In my opinion as a practicing amateur musician, the responsibility for the fiasco lies with the viola players. It is far easier for an individual player to correct his/her mistake than it is for the conductor to bring the rest of the orchestra into synchronism with the mistaken player. The general rule of thumb for a concert is, "If you are not sure of what you are about to play, don't play it." The second rule is, "If you find yourself out of sync with the rest of the orchestra, find where everyone else is playing before you come back in." It sounds like the viola players were not experienced enough to even notice they were out of step. Wow! That is a pretty basic skill that one expects musicians to have.

Eric Bergerud wrote (March 30, 2005):
[To Dale Gedcke] On this modest point I thimy views are as good as any living creature. I suppose there is a point where music becomes too complicated for the individual or group involved. That said, live music is central to what we think of as art in our world. It's much more important than local theater because music has such an obvious alternative - the professionally produced and recorded CD. The local groups in Minneapolis and San Francisco draw good audiences indeed because the overall experience is different and in many ways superior to recorded performance. (I suspect that this situation is common.) Obviously I yield the right to practicing musicians to expose villains and anoint heros in their field. Yet if anyone doubts the value of what they're doing, please come to California because we need a lot more live Bach here than is available.

Cara Emily Thornton wrote (March 30, 2005):
[To Eric Bergerud] Is there any place in California (or anywhere else for that matter) for a Polish OVPP/OPPP ensemble that is half Baroque (strings) and half modern (winds)? ;)

John Pike wrote (March 30, 2005):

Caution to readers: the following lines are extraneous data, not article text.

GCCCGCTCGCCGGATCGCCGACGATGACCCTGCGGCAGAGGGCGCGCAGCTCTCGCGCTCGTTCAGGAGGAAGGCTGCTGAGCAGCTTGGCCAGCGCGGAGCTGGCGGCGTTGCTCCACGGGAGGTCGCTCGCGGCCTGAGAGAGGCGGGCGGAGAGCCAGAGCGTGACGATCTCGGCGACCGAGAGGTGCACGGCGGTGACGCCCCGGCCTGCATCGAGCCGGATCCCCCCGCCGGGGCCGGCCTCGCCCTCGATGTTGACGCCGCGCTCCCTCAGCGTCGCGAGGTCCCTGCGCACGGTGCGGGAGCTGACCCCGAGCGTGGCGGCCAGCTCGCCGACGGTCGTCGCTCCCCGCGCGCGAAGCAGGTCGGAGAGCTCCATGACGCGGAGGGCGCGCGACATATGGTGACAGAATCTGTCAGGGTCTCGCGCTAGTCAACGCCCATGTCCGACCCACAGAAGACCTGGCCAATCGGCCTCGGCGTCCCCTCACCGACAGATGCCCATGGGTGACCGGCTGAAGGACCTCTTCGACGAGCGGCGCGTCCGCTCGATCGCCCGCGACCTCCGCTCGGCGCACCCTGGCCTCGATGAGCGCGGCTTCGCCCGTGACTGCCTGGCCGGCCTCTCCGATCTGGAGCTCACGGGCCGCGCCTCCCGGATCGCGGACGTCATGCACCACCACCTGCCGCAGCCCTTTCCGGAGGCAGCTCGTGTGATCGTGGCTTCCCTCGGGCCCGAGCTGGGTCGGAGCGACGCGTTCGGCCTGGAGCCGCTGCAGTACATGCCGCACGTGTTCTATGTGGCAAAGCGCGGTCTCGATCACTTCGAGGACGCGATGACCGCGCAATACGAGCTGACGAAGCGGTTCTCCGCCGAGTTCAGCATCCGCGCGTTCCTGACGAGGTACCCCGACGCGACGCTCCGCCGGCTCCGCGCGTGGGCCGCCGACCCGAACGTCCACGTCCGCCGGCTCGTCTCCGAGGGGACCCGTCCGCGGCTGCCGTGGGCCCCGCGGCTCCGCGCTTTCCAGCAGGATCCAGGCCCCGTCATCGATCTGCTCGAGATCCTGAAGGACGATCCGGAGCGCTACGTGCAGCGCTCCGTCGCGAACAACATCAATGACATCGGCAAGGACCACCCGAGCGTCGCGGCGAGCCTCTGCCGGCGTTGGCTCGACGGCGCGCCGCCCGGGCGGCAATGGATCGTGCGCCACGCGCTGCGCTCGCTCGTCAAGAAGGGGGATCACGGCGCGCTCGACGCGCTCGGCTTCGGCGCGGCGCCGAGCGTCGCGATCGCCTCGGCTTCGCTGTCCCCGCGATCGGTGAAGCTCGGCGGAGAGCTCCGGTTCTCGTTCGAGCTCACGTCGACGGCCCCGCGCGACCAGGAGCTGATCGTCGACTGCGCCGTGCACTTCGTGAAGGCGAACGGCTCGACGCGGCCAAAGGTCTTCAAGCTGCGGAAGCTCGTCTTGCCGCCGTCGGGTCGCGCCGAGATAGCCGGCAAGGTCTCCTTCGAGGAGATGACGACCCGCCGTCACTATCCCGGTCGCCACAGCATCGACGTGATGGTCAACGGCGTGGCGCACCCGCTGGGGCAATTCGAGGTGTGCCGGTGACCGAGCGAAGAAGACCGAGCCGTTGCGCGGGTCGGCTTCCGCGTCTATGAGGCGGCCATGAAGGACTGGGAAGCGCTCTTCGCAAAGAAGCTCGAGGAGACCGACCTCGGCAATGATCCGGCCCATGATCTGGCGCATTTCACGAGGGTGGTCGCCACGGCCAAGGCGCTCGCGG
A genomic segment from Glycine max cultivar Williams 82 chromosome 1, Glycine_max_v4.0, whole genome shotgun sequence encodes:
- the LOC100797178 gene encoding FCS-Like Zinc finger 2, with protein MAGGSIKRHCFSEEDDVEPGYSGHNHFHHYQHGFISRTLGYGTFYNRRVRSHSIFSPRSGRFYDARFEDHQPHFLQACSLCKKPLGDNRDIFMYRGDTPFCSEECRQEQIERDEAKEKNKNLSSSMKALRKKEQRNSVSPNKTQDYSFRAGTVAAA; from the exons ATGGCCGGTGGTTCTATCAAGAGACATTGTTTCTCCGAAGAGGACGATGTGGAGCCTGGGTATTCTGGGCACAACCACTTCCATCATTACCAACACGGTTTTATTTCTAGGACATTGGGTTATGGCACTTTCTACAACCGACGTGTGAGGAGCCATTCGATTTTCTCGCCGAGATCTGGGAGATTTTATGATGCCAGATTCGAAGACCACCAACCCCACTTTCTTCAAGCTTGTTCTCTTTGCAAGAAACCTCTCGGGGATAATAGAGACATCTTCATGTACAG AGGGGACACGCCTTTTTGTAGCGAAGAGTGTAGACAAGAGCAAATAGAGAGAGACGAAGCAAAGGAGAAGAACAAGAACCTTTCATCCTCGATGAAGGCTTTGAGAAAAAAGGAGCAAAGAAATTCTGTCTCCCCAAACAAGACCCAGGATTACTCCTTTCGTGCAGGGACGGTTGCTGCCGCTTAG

[To Tom Dent] I once remember doing a performance of one of Dowland's "Lacrimae" during a communion at our church. The conductor started conducting at a speed somewhere between what we had done at rehearsal and double speed. Some picked it up at the faster speed, some of us at half the conducted speed, thinking he was conducting quavers. The result was total cacophany, far more Lacrimae and Stockhausen than Dowland had anticipated. Still, several members of the congregation, not terribly musical, seemed to enjoy it enough! This was DEFINITELY one of those occasions where we should have stopped, discussed and started again. I have sat through performances where it would have been better never to have started. The performers were so obviously disastrously under-rehearsed.

John Pike wrote (March 30, 2005):
[To Doug Cowling] Sounds fairly similar to the first performance! Wasn't Beethoven (conducting) several bars out from the rest of the performers?

John Pike wrote (March 30, 2005):
[To Dale Gedcke] I remember a professional performance of Brandenburg 3 where the 3rd violinist lost his place in the first movement. He went bright red, and the other 2 violinists I think were trying to help him find his place, but this brought the fiasco to everyone's attention. That was bad enough, but then the same thing happened in the last movement!!

Dale Gedcke wrote (March 30, 2005):